Businessman Denis O’Brien, who is personally tax resident in Malta, believes Irish policymakers should prevent the State being used as a “bed and breakfast” location by corporate tax avoiders who “take advantage” of the Irish system.
Mr O'Brien has also confirmed that his worst business decision was investing in Independent News and Media (INM), the publishing group where he is believed to have lost close to €500 million on his stake, which he sold last year.
An interview with the businessman was published in recent days by the College Tribune, a student-run publication at University College Dublin, which Mr O'Brien attended in his youth.
He was asked what Irish policymakers could do to improve the business environment. He cited funding increases for Irish universities, but he also appeared to criticise Irish policies on corporate tax.
“We also cannot continue to be a ‘bed and breakfast’ location for multinationals taking advantage of our tax policies,” he said.
Ireland has co-operated with an Organisation for Economic Cooperation Development-led (OECD) process that aims to rewrite the global rulebook on corporate tax avoidance.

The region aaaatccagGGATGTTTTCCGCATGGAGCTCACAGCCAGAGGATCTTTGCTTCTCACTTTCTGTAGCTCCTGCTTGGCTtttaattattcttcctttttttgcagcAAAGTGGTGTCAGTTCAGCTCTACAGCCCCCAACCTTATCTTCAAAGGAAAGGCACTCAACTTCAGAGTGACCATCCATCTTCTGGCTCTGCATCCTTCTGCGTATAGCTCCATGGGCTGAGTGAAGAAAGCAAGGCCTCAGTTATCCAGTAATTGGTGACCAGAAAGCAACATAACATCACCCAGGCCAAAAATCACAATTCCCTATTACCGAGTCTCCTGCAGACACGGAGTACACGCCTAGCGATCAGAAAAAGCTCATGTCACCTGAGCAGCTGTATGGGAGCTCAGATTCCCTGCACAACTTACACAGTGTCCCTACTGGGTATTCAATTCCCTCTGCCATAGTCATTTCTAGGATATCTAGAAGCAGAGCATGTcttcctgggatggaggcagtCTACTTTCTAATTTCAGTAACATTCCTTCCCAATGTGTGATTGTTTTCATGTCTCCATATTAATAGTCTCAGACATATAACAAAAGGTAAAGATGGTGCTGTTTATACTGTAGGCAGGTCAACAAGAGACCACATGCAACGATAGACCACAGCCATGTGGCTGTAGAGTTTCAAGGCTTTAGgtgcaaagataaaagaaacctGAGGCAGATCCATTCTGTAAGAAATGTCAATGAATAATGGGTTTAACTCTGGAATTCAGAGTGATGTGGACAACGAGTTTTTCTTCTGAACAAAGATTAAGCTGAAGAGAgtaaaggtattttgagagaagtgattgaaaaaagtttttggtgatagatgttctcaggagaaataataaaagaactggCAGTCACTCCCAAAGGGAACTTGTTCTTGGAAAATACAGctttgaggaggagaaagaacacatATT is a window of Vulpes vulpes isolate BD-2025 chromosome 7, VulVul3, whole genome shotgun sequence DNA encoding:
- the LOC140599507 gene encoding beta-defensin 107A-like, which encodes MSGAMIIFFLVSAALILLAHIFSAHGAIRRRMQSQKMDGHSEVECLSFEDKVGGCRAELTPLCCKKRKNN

“We need to get out ahead of the imminent OECD tax changes and change our ways rapidly,” Mr O’Brien told the student newspaper.
His spokesman has not yet responded to a request from The Irish Times for comment, in particular in relation to his comments on corporate tax.
Mr O’Brien has been personally tax resident outside the State for two decades, although he has in the past challenged the assertion that he is a “tax exile”.
A High Court ruling in 2013 saved him €57 million in capital gains tax. The court found he was resident in Portugal in 2000, when he received €285 million for his shares in Esat after it was sold to BT.
Mr O’Brien argued he had moved to Portugal with his family in February 2000 and was thus not liable for the tax. He has since moved his official address to an apartment complex in Sliema in Malta.
In his recent College Tribune interview, Mr O’Brien was also asked about his worst business move. He said investing in INM was “the wrong decision”.
The publisher, where he was the major shareholder, was sold last year at a knockdown price to Belgian group Mediahuis.
High Court inspectors are currently examining a range of issues covering the period when Mr O'Brien's close ally Leslie Buckley was chairman, including an allegation by the State's corporate watchdog, the ODCE, that Mr Buckley ran a secret operation to parse the emails of journalists and other staff.